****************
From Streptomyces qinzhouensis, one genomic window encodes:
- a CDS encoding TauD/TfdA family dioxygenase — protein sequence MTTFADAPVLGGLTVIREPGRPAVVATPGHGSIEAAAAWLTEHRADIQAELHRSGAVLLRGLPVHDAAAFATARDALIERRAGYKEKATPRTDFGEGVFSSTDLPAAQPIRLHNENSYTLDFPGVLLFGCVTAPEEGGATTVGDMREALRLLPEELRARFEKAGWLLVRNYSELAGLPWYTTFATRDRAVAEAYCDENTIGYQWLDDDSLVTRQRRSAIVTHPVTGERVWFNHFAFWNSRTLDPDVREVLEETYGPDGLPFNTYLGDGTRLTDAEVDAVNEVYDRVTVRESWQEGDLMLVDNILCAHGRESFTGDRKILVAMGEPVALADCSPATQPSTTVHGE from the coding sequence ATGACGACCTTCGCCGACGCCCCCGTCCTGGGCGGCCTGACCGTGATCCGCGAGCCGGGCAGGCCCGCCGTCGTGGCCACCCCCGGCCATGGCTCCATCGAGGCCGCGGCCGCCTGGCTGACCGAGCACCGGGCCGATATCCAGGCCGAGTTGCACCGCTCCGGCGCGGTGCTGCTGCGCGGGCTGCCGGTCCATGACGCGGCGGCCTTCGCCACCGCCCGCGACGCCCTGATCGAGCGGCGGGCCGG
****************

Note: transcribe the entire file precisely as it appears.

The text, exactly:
From Streptomyces qinzhouensis, one genomic window encodes:
- a CDS encoding TauD/TfdA family dioxygenase — protein sequence MTTFADAPVLGGLTVIREPGRPAVVATPGHGSIEAAAAWLTEHRADIQAELHRSGAVLLRGLPVHDAAAFATARDALIERRAGYKEKATPRTDFGEGVFSSTDLPAAQPIRLHNENSYTLDFPGVLLFGCVTAPEEGGATTVGDMREALRLLPEELRARFEKAGWLLVRNYSELAGLPWYTTFATRDRAVAEAYCDENTIGYQWLDDDSLVTRQRRSAIVTHPVTGERVWFNHFAFWNSRTLDPDVREVLEETYGPDGLPFNTYLGDGTRLTDAEVDAVNEVYDRVTVRESWQEGDLMLVDNILCAHGRESFTGDRKILVAMGEPVALADCSPATQPSTTVHGE from the coding sequence ATGACGACCTTCGCCGACGCCCCCGTCCTGGGCGGCCTGACCGTGATCCGCGAGCCGGGCAGGCCCGCCGTCGTGGCCACCCCCGGCCATGGCTCCATCGAGGCCGCGGCCGCCTGGCTGACCGAGCACCGGGCCGATATCCAGGCCGAGTTGCACCGCTCCGGCGCGGTGCTGCTGCGCGGGCTGCCGGTCCATGACGCGGCGGCCTTCGCCACCGCCCGCGACGCCCTGATCGAGCGGCGGGCCGG